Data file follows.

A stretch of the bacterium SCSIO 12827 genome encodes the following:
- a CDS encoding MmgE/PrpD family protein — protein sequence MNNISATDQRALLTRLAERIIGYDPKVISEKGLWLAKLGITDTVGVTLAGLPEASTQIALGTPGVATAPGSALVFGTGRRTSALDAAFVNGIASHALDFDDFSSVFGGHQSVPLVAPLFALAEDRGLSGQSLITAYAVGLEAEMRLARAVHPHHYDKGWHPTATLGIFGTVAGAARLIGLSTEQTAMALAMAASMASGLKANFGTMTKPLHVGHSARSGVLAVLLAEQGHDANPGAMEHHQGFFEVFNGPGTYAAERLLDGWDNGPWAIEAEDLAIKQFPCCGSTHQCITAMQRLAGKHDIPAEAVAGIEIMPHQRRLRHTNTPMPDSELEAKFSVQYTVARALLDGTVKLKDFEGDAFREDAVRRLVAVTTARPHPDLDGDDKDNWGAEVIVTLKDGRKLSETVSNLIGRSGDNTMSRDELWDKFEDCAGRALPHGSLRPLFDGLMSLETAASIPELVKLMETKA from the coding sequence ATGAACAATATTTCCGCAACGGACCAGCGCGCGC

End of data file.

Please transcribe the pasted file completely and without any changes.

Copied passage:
A stretch of the bacterium SCSIO 12827 genome encodes the following:
- a CDS encoding MmgE/PrpD family protein — protein sequence MNNISATDQRALLTRLAERIIGYDPKVISEKGLWLAKLGITDTVGVTLAGLPEASTQIALGTPGVATAPGSALVFGTGRRTSALDAAFVNGIASHALDFDDFSSVFGGHQSVPLVAPLFALAEDRGLSGQSLITAYAVGLEAEMRLARAVHPHHYDKGWHPTATLGIFGTVAGAARLIGLSTEQTAMALAMAASMASGLKANFGTMTKPLHVGHSARSGVLAVLLAEQGHDANPGAMEHHQGFFEVFNGPGTYAAERLLDGWDNGPWAIEAEDLAIKQFPCCGSTHQCITAMQRLAGKHDIPAEAVAGIEIMPHQRRLRHTNTPMPDSELEAKFSVQYTVARALLDGTVKLKDFEGDAFREDAVRRLVAVTTARPHPDLDGDDKDNWGAEVIVTLKDGRKLSETVSNLIGRSGDNTMSRDELWDKFEDCAGRALPHGSLRPLFDGLMSLETAASIPELVKLMETKA from the coding sequence ATGAACAATATTTCCGCAACGGACCAGCGCGCGC